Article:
A concrete sculpture designed to house artworks in a public art park in South Korea.
Designed in a collaboration between Porto-based architects Álvaro Siza and Carlos Castanheira, the Saya Park Art Pavilion is a contemporary art gallery space in Changpyeong-Ri, South Korea. The brutalist design references a previous, never built concept created by the duo in 1992. Made to celebrate Madrid’s designation as the European Capital of Culture, the building was supposed to house Picasso artworks. The client, the art director of the South Korean art park, liked the original project and asked the architects to design something similar. While much smaller than the ‘90s building, the new structure has an imposing presence especially as it tops one of the area’s highest hills.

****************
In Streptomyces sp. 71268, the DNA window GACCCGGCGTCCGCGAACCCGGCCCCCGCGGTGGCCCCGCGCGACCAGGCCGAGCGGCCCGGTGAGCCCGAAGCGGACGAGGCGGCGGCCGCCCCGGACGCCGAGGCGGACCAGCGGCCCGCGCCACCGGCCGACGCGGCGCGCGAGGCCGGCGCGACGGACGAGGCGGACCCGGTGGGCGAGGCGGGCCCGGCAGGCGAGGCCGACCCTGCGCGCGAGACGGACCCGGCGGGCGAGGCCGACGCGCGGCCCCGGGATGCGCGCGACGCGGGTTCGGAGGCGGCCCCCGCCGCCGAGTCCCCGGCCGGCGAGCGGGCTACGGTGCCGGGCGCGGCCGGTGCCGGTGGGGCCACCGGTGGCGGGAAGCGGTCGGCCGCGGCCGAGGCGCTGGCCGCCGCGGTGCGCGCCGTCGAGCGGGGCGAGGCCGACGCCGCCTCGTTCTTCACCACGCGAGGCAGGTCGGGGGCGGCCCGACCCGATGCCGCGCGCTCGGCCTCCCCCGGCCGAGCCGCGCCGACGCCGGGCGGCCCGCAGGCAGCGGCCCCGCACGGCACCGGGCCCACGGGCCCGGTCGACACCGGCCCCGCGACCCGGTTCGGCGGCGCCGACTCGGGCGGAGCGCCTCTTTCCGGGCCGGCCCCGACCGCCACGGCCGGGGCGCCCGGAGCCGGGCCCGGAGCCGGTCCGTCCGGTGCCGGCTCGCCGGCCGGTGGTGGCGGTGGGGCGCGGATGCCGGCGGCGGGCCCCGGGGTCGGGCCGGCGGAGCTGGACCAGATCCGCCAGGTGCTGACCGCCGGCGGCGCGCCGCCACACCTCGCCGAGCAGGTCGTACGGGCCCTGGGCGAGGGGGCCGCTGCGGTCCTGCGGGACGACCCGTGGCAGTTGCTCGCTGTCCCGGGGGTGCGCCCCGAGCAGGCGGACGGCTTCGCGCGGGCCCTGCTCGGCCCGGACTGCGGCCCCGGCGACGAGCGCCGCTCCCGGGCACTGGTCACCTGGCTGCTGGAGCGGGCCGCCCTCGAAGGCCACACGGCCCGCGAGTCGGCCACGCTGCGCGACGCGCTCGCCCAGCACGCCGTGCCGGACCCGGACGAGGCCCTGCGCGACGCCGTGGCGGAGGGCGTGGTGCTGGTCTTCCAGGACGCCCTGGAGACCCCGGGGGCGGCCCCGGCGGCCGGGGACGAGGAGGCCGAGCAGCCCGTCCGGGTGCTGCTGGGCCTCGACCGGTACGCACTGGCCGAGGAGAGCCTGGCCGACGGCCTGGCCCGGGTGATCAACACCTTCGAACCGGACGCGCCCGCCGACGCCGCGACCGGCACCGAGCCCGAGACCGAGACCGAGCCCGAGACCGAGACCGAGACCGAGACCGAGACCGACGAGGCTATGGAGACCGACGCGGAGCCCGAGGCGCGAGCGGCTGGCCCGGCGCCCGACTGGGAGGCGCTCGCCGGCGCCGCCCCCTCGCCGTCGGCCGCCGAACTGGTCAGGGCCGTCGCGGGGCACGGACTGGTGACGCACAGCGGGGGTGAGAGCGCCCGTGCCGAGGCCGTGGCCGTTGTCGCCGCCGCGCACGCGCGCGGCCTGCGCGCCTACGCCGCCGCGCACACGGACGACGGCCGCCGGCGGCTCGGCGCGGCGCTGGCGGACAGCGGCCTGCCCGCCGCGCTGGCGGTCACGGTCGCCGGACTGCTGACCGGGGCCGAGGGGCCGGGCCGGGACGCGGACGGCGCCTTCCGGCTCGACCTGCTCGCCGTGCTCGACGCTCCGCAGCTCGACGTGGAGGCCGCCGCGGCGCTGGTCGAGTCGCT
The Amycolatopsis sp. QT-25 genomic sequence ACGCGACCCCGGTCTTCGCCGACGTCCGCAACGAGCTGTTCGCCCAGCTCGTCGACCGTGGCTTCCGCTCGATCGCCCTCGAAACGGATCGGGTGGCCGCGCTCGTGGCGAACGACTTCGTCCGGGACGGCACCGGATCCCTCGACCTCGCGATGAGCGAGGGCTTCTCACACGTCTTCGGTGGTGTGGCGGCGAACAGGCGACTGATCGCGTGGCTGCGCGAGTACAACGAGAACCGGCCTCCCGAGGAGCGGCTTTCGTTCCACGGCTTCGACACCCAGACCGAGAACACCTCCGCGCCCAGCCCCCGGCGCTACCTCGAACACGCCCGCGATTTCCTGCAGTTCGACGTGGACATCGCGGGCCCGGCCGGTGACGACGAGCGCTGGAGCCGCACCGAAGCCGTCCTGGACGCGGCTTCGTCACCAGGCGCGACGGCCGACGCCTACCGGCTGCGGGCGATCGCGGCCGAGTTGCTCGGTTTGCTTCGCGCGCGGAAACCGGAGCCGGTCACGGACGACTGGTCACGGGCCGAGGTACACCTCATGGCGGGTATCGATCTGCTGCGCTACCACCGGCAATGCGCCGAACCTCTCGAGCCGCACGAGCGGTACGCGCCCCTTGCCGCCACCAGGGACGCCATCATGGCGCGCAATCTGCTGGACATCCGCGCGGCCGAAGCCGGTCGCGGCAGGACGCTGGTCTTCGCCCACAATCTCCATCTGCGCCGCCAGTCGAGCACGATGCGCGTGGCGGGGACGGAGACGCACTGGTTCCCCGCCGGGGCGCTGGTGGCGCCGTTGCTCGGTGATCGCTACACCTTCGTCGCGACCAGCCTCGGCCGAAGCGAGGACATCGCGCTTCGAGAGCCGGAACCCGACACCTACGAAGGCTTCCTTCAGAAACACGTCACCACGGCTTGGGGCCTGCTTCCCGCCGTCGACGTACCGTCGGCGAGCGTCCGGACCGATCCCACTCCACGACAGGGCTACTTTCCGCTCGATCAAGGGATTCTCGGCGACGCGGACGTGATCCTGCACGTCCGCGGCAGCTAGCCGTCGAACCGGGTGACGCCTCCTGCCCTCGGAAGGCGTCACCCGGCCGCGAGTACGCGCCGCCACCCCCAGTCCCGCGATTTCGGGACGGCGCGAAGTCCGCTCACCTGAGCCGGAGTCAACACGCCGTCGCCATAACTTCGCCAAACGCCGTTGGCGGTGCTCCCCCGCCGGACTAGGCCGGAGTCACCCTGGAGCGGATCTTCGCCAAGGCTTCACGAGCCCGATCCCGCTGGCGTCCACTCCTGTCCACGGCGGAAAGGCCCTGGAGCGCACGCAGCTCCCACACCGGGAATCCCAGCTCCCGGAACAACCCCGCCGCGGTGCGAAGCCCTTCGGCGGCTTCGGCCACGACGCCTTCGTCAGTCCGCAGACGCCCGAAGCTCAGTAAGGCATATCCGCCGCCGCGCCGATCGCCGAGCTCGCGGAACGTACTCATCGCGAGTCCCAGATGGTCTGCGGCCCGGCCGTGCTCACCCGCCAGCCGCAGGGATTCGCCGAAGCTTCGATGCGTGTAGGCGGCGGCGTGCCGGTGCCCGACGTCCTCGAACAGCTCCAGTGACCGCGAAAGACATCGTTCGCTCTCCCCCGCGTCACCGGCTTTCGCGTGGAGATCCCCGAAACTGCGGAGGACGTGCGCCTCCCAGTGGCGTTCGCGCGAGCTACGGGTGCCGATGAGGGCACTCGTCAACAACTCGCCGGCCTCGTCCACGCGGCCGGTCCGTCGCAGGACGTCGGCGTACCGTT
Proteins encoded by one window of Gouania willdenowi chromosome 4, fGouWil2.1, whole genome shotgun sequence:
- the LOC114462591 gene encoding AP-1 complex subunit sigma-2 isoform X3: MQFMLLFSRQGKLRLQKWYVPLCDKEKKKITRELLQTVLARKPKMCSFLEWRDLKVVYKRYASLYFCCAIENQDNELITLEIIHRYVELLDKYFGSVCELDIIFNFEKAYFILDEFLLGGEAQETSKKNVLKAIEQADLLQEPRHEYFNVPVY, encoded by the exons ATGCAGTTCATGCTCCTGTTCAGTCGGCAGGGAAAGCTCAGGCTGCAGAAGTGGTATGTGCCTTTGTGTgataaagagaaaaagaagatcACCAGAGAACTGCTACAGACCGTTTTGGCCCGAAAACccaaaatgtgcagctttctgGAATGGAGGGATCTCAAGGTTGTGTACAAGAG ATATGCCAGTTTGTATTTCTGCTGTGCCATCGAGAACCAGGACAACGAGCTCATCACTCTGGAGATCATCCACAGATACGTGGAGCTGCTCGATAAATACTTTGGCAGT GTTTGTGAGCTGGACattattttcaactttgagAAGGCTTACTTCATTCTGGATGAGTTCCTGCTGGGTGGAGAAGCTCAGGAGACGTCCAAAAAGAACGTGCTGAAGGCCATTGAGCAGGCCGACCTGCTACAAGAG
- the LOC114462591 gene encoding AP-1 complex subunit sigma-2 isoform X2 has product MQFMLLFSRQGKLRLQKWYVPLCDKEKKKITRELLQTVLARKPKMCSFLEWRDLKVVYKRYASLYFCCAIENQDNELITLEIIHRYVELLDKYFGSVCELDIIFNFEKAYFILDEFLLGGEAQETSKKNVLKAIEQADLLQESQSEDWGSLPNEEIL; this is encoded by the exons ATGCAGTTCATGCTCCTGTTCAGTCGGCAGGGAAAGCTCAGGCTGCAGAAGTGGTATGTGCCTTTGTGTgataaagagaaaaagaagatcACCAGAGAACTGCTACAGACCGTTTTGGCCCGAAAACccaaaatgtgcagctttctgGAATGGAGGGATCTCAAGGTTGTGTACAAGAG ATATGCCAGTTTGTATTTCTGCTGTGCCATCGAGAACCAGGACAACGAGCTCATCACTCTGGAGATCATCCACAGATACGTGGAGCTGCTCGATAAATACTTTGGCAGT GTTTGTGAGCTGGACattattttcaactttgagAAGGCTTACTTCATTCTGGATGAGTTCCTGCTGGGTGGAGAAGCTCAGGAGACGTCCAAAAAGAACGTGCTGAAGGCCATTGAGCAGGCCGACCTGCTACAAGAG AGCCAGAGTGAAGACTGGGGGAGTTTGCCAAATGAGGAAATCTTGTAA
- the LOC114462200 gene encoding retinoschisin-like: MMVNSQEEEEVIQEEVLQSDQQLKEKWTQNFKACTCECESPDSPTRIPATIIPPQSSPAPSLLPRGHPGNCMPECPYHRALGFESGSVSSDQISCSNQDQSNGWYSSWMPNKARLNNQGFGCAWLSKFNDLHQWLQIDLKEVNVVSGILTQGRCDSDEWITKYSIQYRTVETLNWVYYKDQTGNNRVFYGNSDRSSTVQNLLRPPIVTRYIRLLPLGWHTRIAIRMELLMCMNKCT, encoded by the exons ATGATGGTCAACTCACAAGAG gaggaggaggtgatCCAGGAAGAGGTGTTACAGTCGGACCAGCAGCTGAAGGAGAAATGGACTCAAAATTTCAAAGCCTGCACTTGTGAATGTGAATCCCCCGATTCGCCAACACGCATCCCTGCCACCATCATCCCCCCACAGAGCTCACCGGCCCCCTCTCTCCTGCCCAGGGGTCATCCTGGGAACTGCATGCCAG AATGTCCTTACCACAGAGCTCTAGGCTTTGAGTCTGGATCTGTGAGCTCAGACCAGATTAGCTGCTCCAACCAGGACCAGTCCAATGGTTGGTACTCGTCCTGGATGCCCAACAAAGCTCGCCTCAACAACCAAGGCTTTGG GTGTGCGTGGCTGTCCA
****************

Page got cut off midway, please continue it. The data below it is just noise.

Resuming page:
The team used board-formed concrete for the pavilions, both to complement the shapes of the design and to allow the building to age gracefully in the natural landscape. Over time and with exposure to the elements, the concrete will change its color subtly. The pavilion features two volumes in a forked design. A pathway with large, enclosing concrete walls leads visitors to the entrance. A connecting corridor links the two galleries in a sheltered courtyard. While the larger, elongated rectangular volume contains the main exhibition space, the curved structure houses secondary gallery areas.
Similarly to the exterior, the interior features tall concrete walls and a sculptural design. Precisely positioned openings curate the views while skylights create a play between light and shadow throughout the day. The pavilion showcases permanent Álvaro Siza sculptures that explore themes relating to life and death. In this space, they become even more expressive. Photographs© Fernando Guerra FG + SG.